The Evolution of HDDs in the Near Future: Speaking with Seagate CTO, Mark Reby Anton Shilov on July 6, 2016 2:00 PM EST
While the evolution of consumer HDDs in the recent years was not fast, things are about to change. Use of SMR will help to increase capacities of hard drives in the coming quarters and then TDMR will help to drive capacities again in the coming years. One thing that should be clear at this point is that the evolution of HDDs in the future will be slightly different from their development in the past. The reason for that is segmentation of the HDD market and the need for optimized configurations based on the application. Makers of hard drives tend to tailor their models for particular applications and one size does not fit all even in a segment of the market.
For example, archive, nearline, NAS, DAS and secondary HDDs for desktop PCs benefit from high capacities. However, performance barely matters for archive or DAS hard drives, whereas nearline and NAS have to be offer both storage space and relatively high performance. As a result, some HDDs just offer vast capacities and performance with the help of PMR, helium and 7200 rpm motors, whereas other rely on SMR and come with a lower spindle speed.
Things will not get any less complicated in the coming years because the technology to build HDDs that satisfy demands of end-users and cost reasonable amounts of money is not easy. As a result, some technologies, or a combination of technologies, will not be used to build all types of HDDs. Some things will remain mostly in the data center for Seagate (such as helium), other will be strictly aimed at the consumer (hybrid drives).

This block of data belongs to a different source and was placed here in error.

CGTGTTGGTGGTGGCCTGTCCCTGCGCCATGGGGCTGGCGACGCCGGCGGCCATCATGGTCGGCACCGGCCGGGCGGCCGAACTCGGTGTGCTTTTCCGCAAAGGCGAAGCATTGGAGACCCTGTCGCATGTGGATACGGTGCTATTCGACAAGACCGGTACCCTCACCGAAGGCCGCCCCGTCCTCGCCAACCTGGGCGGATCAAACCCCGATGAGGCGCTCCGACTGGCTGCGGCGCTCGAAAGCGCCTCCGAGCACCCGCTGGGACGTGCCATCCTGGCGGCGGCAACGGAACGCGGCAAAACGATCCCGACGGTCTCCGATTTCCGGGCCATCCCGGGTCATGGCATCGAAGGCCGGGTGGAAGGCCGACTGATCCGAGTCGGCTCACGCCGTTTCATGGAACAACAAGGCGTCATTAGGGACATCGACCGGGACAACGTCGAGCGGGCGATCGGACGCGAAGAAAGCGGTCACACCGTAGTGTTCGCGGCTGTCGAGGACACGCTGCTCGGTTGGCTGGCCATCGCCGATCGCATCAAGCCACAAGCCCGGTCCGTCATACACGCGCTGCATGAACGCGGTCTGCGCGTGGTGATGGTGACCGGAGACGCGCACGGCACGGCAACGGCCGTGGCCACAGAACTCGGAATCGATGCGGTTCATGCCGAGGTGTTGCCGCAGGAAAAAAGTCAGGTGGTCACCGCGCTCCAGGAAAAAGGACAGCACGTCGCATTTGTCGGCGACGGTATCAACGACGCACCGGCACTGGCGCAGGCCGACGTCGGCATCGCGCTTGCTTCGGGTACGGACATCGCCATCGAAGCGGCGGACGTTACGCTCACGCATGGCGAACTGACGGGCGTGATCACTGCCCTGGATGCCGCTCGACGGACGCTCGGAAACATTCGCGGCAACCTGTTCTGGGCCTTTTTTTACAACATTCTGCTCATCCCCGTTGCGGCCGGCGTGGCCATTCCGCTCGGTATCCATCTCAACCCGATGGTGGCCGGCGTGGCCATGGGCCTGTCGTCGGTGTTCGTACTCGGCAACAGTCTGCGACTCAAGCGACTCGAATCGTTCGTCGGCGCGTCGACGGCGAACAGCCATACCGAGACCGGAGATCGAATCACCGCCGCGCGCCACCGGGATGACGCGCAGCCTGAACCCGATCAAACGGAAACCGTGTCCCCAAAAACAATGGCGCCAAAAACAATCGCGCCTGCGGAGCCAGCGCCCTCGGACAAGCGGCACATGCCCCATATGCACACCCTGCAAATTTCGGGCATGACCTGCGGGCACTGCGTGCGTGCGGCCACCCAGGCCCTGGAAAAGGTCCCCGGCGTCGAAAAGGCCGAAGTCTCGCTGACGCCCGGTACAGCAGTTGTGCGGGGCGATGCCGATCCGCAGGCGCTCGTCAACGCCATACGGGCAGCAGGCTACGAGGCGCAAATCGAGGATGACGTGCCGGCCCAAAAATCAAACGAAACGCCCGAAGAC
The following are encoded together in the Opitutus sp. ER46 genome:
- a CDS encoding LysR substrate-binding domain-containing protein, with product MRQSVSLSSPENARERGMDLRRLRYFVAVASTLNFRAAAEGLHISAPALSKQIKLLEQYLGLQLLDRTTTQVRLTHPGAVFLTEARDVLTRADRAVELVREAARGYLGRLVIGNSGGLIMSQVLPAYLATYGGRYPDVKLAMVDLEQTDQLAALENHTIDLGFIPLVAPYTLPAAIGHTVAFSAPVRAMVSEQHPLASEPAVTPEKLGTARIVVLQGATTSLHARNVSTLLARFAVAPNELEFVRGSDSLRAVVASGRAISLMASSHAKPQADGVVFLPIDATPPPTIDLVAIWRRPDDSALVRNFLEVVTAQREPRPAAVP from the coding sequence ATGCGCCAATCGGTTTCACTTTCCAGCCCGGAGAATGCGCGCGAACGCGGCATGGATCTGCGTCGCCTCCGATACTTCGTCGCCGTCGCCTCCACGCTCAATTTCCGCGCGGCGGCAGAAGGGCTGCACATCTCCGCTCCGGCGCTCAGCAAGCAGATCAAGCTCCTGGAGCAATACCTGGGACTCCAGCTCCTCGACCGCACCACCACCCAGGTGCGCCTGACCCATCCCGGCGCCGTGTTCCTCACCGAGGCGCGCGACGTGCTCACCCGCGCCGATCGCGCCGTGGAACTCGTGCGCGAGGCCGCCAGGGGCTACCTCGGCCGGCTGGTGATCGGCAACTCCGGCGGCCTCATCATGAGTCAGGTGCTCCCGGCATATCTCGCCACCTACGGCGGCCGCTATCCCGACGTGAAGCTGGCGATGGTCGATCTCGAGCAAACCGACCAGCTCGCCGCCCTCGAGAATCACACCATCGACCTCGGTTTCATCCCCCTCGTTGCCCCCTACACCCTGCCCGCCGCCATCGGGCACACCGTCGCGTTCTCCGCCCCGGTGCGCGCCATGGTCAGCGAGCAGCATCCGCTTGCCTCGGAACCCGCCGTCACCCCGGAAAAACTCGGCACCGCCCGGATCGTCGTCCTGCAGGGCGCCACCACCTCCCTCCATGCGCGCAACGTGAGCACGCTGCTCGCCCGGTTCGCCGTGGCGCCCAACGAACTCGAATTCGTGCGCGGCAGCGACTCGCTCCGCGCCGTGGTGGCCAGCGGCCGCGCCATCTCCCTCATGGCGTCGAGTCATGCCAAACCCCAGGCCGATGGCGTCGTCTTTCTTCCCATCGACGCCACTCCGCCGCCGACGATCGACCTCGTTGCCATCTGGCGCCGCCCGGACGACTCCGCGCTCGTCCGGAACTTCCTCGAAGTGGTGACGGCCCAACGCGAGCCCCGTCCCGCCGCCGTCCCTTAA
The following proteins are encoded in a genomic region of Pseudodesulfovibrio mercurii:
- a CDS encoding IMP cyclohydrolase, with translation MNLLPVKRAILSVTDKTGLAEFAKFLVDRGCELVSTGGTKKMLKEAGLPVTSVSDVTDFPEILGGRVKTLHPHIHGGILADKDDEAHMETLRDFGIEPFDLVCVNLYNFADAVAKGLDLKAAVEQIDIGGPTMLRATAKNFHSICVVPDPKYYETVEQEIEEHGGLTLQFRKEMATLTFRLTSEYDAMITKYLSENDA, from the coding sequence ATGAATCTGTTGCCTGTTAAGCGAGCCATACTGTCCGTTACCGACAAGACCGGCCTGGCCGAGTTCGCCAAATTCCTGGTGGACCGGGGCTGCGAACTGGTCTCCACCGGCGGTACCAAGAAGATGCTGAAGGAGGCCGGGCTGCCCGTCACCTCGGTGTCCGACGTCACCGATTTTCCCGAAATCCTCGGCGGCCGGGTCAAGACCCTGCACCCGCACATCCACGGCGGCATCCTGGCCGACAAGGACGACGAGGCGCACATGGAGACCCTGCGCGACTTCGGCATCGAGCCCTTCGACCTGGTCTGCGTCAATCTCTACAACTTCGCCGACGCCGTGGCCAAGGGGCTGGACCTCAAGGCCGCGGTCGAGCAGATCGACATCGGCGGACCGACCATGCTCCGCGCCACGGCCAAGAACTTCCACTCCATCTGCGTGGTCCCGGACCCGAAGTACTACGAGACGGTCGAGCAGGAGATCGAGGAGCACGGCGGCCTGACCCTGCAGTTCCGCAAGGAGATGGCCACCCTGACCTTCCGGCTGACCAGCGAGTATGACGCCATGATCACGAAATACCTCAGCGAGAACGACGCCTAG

Moreover, Seagate and its rivals understand that HDDs cannot compete against SSDs when it comes to performance, especially random read/write performance. Therefore, while hard drives will get faster in the coming years, do not expect manufacturers to make performance their primary concern. At least, not when it comes to competition against SSDs. Density and power are primary concerns with a base level of performance.
Seagate's roadmap includes SMR, TDMR, HAMR as well as multiple other technologies. The company has been developing a set of technologies that should enable capacity, performance, reliability, and endurance of future HDDs featuring the aforementioned recording methods. What the company cannot be sure about is exact demand from various market segments, for example, demand for data center HDDs does not seem to be growing rapidly, but yet this is a segment that Seagate pins a lot of hopes on. Client storage is changing in general and while it is possible to predict what future client HDDs should offer, demand for client hard drives are still up for debate.
The situation with some of the upcoming technologies is pretty clear and exact products will be developed based on market performance, keeping in mind financial viability. Recently Seagate announced plans to adjust its manufacturing capacities in a bid to maintain financial stability, which will inevitably have an impact on its future products.
We would like to thank Mark Re for his time in discussing Seagate's future.